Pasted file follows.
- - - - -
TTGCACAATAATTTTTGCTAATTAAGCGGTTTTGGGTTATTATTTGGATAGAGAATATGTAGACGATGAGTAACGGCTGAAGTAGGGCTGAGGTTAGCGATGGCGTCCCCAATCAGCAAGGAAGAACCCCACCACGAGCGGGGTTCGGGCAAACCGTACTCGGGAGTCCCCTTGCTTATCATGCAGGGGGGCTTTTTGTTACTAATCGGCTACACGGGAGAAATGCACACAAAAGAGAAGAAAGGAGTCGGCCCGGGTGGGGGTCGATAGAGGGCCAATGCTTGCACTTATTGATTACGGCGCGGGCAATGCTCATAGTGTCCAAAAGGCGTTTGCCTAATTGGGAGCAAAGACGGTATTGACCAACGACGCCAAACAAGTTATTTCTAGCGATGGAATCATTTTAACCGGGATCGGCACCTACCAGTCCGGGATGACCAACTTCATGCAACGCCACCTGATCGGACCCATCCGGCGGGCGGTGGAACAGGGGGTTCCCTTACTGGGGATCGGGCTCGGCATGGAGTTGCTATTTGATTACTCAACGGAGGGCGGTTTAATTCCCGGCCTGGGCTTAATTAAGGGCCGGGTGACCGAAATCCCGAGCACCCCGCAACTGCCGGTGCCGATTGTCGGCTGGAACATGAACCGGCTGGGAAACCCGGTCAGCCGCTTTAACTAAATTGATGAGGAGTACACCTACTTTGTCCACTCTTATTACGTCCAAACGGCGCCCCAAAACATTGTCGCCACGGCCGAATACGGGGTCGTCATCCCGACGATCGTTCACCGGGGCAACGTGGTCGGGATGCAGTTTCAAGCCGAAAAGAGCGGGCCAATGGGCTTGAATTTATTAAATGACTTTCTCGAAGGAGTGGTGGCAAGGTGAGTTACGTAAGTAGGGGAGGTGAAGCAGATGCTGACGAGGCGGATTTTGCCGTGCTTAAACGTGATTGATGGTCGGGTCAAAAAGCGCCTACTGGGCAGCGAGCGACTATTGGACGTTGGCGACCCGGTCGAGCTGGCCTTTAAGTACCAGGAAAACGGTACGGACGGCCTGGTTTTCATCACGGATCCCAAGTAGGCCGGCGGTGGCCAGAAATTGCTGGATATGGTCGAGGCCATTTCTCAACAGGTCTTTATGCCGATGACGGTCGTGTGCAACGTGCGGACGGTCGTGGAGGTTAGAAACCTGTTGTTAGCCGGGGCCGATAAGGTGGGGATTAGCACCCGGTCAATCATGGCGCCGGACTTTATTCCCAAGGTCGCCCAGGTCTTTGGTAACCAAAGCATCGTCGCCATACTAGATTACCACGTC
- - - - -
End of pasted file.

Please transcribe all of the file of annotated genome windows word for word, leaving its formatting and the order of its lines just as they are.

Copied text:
TTGCACAATAATTTTTGCTAATTAAGCGGTTTTGGGTTATTATTTGGATAGAGAATATGTAGACGATGAGTAACGGCTGAAGTAGGGCTGAGGTTAGCGATGGCGTCCCCAATCAGCAAGGAAGAACCCCACCACGAGCGGGGTTCGGGCAAACCGTACTCGGGAGTCCCCTTGCTTATCATGCAGGGGGGCTTTTTGTTACTAATCGGCTACACGGGAGAAATGCACACAAAAGAGAAGAAAGGAGTCGGCCCGGGTGGGGGTCGATAGAGGGCCAATGCTTGCACTTATTGATTACGGCGCGGGCAATGCTCATAGTGTCCAAAAGGCGTTTGCCTAATTGGGAGCAAAGACGGTATTGACCAACGACGCCAAACAAGTTATTTCTAGCGATGGAATCATTTTAACCGGGATCGGCACCTACCAGTCCGGGATGACCAACTTCATGCAACGCCACCTGATCGGACCCATCCGGCGGGCGGTGGAACAGGGGGTTCCCTTACTGGGGATCGGGCTCGGCATGGAGTTGCTATTTGATTACTCAACGGAGGGCGGTTTAATTCCCGGCCTGGGCTTAATTAAGGGCCGGGTGACCGAAATCCCGAGCACCCCGCAACTGCCGGTGCCGATTGTCGGCTGGAACATGAACCGGCTGGGAAACCCGGTCAGCCGCTTTAACTAAATTGATGAGGAGTACACCTACTTTGTCCACTCTTATTACGTCCAAACGGCGCCCCAAAACATTGTCGCCACGGCCGAATACGGGGTCGTCATCCCGACGATCGTTCACCGGGGCAACGTGGTCGGGATGCAGTTTCAAGCCGAAAAGAGCGGGCCAATGGGCTTGAATTTATTAAATGACTTTCTCGAAGGAGTGGTGGCAAGGTGAGTTACGTAAGTAGGGGAGGTGAAGCAGATGCTGACGAGGCGGATTTTGCCGTGCTTAAACGTGATTGATGGTCGGGTCAAAAAGCGCCTACTGGGCAGCGAGCGACTATTGGACGTTGGCGACCCGGTCGAGCTGGCCTTTAAGTACCAGGAAAACGGTACGGACGGCCTGGTTTTCATCACGGATCCCAAGTAGGCCGGCGGTGGCCAGAAATTGCTGGATATGGTCGAGGCCATTTCTCAACAGGTCTTTATGCCGATGACGGTCGTGTGCAACGTGCGGACGGTCGTGGAGGTTAGAAACCTGTTGTTAGCCGGGGCCGATAAGGTGGGGATTAGCACCCGGTCAATCATGGCGCCGGACTTTATTCCCAAGGTCGCCCAGGTCTTTGGTAACCAAAGCATCGTCGCCATACTAGATTACCACGTC